A key fundamental for trucking, in Perry’s analysis, is the relationship between the price of oil and the price of diesel: For every dollar of diesel, 50 cents is oil. And that makes for a “fairly easy” calculation: If oil drops 50%, diesel should drop 25%.

But as oil prices began to fall in mid1-2014, diesel pricing lagged, which Perry attributed to likely supply chain issues. However, by the end of the year diesel was falling rapidly and had caught up by the first quarter of 2015.

Since then, the price of diesel has been below the basic cost relative to crude.

“So when, finally, the price of oil bottoms and starts moving up again—and this is the fundamental we’re worried about—the price of diesel will move up more rapidly,” Perry said, and again he noted such an increase is not a near-term concern. “But when it turns, people are going to be surprised because diesel will turn more.”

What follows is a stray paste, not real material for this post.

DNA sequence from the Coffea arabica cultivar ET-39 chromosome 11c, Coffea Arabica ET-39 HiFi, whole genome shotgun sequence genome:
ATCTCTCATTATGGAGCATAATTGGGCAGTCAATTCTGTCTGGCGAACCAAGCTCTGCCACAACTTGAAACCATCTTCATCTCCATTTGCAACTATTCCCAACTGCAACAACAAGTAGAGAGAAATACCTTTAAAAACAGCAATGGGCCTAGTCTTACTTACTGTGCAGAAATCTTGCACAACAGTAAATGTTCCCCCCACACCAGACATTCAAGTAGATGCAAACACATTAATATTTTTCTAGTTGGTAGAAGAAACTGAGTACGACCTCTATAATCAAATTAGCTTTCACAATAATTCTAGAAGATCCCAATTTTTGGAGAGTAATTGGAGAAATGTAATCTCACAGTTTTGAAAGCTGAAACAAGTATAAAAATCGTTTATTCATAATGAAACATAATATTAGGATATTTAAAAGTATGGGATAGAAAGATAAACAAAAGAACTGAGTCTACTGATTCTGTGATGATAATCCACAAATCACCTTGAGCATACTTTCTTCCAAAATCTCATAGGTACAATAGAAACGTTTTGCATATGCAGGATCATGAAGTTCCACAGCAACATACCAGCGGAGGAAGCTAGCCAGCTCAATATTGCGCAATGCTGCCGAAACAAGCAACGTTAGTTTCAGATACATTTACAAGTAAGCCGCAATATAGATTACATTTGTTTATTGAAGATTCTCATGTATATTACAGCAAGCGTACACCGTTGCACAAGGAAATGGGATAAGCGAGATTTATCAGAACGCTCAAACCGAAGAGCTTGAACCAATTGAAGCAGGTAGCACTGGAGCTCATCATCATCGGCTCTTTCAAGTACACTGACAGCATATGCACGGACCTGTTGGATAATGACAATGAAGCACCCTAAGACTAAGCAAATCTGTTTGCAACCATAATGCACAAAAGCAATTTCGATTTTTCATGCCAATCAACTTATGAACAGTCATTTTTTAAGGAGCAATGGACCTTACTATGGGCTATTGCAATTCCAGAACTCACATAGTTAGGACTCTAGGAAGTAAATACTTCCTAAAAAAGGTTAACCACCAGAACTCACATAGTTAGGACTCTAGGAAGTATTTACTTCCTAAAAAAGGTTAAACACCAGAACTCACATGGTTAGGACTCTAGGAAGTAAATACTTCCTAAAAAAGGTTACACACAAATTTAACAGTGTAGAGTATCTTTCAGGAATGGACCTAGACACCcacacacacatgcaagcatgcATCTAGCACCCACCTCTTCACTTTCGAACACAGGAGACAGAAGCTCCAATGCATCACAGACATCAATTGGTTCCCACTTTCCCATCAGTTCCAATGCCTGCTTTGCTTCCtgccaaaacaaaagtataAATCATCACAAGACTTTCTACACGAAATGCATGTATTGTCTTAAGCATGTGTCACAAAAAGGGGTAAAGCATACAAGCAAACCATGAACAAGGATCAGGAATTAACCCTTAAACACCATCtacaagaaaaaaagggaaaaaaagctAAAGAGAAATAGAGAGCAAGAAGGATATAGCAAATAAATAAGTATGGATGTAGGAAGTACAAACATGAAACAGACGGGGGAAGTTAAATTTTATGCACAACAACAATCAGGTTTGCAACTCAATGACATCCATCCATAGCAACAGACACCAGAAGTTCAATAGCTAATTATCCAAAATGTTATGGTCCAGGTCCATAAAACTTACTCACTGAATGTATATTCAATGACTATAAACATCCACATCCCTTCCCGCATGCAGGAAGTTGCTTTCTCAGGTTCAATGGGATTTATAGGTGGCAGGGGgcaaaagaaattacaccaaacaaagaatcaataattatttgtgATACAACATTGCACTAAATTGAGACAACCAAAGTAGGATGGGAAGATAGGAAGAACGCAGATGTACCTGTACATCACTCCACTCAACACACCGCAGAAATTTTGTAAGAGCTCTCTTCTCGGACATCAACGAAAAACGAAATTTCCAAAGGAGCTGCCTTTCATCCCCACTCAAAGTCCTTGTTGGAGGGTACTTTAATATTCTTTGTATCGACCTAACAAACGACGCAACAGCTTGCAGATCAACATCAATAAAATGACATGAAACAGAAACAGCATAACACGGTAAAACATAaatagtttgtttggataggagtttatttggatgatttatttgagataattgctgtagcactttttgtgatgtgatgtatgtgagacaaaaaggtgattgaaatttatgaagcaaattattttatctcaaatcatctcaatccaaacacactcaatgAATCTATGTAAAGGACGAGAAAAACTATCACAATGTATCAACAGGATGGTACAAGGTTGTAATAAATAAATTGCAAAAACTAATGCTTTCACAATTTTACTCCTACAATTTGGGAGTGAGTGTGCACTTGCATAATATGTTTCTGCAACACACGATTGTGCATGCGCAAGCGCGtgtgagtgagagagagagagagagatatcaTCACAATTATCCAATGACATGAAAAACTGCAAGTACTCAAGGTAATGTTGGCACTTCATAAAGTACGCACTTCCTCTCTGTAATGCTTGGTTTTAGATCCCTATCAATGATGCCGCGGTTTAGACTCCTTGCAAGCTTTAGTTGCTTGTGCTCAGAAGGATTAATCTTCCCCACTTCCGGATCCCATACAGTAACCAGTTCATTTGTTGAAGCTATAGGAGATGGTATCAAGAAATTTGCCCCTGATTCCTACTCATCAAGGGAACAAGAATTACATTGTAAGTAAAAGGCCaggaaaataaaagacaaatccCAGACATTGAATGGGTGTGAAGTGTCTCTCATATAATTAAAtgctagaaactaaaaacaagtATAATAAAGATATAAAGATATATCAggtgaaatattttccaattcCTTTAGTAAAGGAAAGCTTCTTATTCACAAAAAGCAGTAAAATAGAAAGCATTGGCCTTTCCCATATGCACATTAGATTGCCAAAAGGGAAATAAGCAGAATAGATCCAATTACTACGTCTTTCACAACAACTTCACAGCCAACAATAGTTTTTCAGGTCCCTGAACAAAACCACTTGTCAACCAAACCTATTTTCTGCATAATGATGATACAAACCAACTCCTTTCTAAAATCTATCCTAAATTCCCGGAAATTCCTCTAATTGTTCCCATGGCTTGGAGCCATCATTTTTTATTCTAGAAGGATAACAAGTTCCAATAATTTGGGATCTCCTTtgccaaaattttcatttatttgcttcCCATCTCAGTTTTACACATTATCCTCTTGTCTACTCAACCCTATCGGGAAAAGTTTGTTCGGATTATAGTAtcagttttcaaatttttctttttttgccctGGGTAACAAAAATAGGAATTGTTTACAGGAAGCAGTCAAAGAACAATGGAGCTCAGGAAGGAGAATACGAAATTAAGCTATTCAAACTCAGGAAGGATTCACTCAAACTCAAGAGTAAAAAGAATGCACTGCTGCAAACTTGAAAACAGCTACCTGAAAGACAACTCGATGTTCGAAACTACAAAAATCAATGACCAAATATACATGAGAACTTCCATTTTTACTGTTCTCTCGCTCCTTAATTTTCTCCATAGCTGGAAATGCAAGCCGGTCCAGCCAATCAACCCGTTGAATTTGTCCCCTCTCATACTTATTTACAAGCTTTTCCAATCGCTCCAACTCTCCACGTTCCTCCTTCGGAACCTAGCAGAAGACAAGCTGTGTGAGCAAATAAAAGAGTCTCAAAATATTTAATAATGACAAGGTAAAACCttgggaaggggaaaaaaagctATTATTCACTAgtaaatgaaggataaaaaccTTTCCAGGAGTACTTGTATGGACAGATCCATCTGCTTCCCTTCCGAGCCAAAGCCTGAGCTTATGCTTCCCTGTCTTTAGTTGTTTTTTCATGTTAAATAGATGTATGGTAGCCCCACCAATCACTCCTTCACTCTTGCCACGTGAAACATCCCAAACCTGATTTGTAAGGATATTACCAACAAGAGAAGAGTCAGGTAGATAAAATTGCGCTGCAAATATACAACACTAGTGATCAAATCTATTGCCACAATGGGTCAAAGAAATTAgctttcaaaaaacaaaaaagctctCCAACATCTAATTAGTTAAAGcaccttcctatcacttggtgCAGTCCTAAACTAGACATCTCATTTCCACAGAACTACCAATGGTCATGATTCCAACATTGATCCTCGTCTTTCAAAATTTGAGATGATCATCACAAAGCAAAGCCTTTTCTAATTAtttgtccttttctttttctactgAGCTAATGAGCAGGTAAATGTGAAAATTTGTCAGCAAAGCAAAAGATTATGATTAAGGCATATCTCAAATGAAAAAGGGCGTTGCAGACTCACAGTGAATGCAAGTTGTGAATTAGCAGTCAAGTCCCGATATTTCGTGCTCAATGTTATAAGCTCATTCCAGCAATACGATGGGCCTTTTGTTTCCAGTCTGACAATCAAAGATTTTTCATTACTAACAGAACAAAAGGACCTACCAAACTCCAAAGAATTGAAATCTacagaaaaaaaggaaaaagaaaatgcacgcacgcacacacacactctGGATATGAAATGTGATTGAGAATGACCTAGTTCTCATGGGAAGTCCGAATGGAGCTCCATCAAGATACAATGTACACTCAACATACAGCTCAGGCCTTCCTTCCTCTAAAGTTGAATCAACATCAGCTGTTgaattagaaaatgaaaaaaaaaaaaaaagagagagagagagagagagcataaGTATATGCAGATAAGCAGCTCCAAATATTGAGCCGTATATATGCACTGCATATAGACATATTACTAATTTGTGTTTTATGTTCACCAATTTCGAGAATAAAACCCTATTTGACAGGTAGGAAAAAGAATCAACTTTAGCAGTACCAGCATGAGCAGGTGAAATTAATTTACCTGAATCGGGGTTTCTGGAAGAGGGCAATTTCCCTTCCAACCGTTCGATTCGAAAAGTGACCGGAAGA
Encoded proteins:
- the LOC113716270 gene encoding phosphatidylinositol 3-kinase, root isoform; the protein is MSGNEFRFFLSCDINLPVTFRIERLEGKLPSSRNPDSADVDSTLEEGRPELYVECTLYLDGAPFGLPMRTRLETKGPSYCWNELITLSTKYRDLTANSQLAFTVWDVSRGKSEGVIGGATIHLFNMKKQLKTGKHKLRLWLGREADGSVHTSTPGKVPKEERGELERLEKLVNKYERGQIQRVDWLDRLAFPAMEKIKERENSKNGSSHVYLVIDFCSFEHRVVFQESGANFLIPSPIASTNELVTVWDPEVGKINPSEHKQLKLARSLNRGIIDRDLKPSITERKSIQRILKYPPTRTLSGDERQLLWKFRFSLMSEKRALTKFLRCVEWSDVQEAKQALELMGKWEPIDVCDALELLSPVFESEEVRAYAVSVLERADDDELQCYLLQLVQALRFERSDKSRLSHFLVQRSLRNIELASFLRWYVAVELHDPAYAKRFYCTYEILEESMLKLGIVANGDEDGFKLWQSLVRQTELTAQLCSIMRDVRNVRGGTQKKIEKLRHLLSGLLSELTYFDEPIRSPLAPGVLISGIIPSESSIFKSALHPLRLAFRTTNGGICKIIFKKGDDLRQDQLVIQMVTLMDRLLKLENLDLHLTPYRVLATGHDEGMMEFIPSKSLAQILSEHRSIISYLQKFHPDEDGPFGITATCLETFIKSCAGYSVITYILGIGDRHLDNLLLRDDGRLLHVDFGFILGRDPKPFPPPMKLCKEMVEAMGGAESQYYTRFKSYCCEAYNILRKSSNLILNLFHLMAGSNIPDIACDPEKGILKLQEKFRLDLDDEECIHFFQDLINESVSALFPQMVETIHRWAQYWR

As to the market fundamentals, the basic crude oil supply from the Middle East “comes out of the ground” at a cost of around $20/barrel, and that supply is stable, Perry explained.

The cost to tap the crude supply in the U.S. runs between $40 and $70, the Canadian tar sands about $75, deep offshore wells about $80, and  the cost to extract crude from the Arctic runs at $90. Those supplies only come on line when profitable. And, since the development of fracking technology, drilling in the U.S. has become “very responsive to price,” Perry continued.

Once oil pricing rebounds, Perry anticipates a surge to around $80 per barrel—bringing U.S. wells back on line—after which the price will settle at around $60.